If the dozens of Call of Duty clones out there have taught us anything, it’s that many game developers believe it’s possible to shortcut the long and arduous path to success by simply copying what already popular games have done. Whether or not this is actually an effective tactic is up for debate, but it’s certainly a depressing way of approaching the creative process, which is why it’s a relief when developers actively resist conformity.
Ubisoft’s open-world vigilante hacking game Watch Dogs would probably suffer more than most if it tried to pull a copycat act, since the majority of the marketing and promotion for the game has emphasized the innovation that it will bring to the table. Tying neatly into topical issues of privacy within electronic communication, Watch Dogs posits information as the most powerful weapon available to protagonist Aiden Pearce, and allows the player to manipulate the world around them with the simple push of a few buttons.
Watch Dogs isn’t just a hack-’em-up, though; it’s also a sandbox game set in a sprawling city where it’s possible to hijack cars, and sometimes necessary to use vehicles to escape from the police. As such, comparisons to the Grand Theft Auto series – and particularly to the recently-released GTA 5, which made $1 billion within 3 days of release – are inevitable. In an interview with VG24/7, however, creative director Jonathan Morin says that he doesn’t feel any pressure to stick in game elements just because GTA 5 has them:
“When you do a game you always want to make sure that what you put in is to the service of the game. I think GTA has a great fantasy and everything they put in it reinforces that fantasy. What you don’t to do is start copying or start feeling the pressure of your neighbour like, ‘Oh my god we need a chopper.'”
The fact that Watch Dogs features car stealing and driving around a huge city is probably what prompted the comparisons to GTA 5 in the first place, but in a city setting it makes sense to include cars as a more expedient means of travel, just as many sandbox fantasy games feature horses as a means of traversing distances without fast travel.
The difference between the two games, and the explanation as to why GTA 5 has a greater choice of vehicles, lies in the focus. In GTA, stealing vehicles is literally the name of the game, whereas in Watch Dogs the focus is on Aiden’s hacking abilities and game elements like shooting and driving are secondary to that. Morin continues:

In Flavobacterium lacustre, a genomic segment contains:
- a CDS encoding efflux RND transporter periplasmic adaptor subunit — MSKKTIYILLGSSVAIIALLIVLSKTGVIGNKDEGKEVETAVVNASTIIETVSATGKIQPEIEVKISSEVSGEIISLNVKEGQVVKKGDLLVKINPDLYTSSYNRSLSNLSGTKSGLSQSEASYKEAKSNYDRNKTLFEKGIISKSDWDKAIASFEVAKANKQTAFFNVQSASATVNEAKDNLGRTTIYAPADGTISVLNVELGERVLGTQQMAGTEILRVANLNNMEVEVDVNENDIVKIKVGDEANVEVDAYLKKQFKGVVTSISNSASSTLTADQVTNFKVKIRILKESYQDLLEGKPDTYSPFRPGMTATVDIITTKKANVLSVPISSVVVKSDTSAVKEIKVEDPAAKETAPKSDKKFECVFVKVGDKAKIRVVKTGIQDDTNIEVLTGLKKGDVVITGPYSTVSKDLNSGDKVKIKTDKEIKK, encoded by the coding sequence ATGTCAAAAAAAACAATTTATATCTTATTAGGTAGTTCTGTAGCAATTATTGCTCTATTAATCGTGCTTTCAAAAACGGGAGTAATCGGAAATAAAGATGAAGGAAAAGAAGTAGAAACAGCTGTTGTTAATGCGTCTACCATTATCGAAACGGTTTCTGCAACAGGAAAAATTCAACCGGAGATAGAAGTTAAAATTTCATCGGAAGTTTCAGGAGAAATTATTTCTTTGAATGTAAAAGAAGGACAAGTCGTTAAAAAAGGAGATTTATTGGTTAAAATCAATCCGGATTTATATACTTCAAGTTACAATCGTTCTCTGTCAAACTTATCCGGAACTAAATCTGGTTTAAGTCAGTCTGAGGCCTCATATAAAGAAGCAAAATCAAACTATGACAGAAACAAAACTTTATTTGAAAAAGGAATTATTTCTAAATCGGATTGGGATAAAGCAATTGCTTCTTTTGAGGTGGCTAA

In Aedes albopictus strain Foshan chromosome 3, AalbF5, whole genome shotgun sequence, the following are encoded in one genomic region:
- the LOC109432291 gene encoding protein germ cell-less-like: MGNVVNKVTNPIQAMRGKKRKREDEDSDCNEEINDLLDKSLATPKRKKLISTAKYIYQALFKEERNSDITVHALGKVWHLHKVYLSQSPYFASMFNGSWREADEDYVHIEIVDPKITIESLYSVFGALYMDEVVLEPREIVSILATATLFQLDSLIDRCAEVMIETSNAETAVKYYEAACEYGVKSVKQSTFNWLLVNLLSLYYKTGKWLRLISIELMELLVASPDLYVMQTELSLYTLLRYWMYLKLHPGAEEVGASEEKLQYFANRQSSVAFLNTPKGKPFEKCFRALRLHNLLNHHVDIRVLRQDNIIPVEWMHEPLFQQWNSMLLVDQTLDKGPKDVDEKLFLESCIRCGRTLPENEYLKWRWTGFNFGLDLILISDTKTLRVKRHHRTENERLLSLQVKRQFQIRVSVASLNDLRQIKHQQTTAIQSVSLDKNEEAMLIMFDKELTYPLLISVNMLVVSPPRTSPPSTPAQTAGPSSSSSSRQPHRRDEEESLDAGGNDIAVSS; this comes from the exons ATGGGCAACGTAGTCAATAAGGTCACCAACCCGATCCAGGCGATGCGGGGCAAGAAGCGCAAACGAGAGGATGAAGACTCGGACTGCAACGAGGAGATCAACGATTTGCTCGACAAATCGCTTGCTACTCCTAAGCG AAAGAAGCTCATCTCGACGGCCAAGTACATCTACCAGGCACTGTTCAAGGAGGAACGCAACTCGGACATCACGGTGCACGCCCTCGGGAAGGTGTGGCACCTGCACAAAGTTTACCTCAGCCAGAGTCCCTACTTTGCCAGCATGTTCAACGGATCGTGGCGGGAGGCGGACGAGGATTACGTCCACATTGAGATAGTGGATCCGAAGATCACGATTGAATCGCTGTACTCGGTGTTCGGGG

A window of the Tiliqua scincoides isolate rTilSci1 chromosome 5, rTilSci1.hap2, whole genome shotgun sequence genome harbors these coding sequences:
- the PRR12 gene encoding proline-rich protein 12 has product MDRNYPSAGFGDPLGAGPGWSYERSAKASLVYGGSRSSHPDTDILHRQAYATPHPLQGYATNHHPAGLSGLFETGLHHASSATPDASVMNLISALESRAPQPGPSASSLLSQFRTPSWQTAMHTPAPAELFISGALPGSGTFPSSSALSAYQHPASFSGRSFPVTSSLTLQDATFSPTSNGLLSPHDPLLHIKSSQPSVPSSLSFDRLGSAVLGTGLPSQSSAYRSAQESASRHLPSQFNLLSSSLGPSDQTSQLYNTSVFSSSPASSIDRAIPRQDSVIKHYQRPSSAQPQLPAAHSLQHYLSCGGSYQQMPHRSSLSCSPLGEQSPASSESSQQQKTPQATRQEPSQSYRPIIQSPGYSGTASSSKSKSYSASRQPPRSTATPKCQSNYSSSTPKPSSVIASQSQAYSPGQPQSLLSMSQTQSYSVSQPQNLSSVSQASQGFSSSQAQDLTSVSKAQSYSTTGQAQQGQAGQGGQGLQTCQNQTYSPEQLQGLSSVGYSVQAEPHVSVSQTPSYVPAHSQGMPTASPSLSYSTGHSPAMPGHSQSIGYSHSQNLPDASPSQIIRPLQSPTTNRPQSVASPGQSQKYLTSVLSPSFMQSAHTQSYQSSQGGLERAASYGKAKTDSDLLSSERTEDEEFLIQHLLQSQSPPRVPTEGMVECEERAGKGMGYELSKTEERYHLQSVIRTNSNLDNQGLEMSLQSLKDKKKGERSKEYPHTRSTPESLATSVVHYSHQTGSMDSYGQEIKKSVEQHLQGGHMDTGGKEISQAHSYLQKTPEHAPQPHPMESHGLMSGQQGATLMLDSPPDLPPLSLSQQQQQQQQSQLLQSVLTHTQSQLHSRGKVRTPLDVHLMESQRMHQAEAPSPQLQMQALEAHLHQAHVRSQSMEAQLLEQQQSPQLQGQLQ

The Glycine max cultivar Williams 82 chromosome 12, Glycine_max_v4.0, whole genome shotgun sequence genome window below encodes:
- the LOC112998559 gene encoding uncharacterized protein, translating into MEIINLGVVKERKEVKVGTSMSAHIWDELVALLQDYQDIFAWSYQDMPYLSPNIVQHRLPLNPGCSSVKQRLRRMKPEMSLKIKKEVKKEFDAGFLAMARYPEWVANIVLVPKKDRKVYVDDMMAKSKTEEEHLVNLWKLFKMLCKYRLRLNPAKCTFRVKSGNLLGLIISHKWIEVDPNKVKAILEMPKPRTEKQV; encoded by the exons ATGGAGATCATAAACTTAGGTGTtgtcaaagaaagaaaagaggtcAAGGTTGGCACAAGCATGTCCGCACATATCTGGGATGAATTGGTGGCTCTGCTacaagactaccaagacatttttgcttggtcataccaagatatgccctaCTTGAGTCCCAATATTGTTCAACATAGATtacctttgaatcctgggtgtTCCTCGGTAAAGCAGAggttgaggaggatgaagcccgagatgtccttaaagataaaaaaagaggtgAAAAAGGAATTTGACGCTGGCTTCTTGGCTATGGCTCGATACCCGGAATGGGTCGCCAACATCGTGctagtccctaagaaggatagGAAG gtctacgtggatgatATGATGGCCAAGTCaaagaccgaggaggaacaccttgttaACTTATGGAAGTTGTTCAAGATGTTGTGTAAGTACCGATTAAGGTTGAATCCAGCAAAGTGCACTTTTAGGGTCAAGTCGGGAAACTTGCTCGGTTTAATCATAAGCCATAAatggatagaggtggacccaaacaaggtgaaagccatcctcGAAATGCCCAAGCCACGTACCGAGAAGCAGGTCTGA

“You do need those obvious things, but afterwards it was all about hacking, and it’s constantly got to be about that. It doesn’t mean we couldn’t have put in a chopper or something else in, but it would have always have been — if we had done it — because it fits or there’s one cool thing about hacking we could do with it.
“It’s always about reinforcing our fantasy so that the player not disappointed. Players are good at asking. I get bombarded on Twitter like, ‘Oh, can you buy real estate? Can you do it?’ and they ask all those questions. It’s funny because on one side it’s cool that they want to know what’s going on in the game, but on the other I’m curious. I ask, ‘Why are you asking me if you can do stuff you already did? Why are you not asking me about the stuff you’ve never done?'”
Apologies to the people who asked about it on Twitter, but it’s a huge relief to hear that Watch Dogs won’t have a real estate purchase minigame in it. Somehow it’s always more difficult to feel like a hunted vigilante, a wanted criminal, or a deadly assassin when it’s possible to cheerily buy up houses and businesses all over the place. Building up material wealth fits well for a game like Grand Theft Auto 5 where the characters are ultimately trying to acquire vast amounts of cash, but based on the trailers it seems like Aiden has more things on his mind than the color of his drapes or the shape of his swimming pool.
While refusing to bow to the temptation of stealing ideas from successful games is admirable, we’ll have to wait and see what the “stuff you’ve never done” offered by Watch Dogs is – and how well it works – before starting any rounds of applause.
Watch Dogs releases November 19th, 2013 for the PC, Xbox 360, and PS3; November 15th for the PS4; and November 22nd for the XBox One.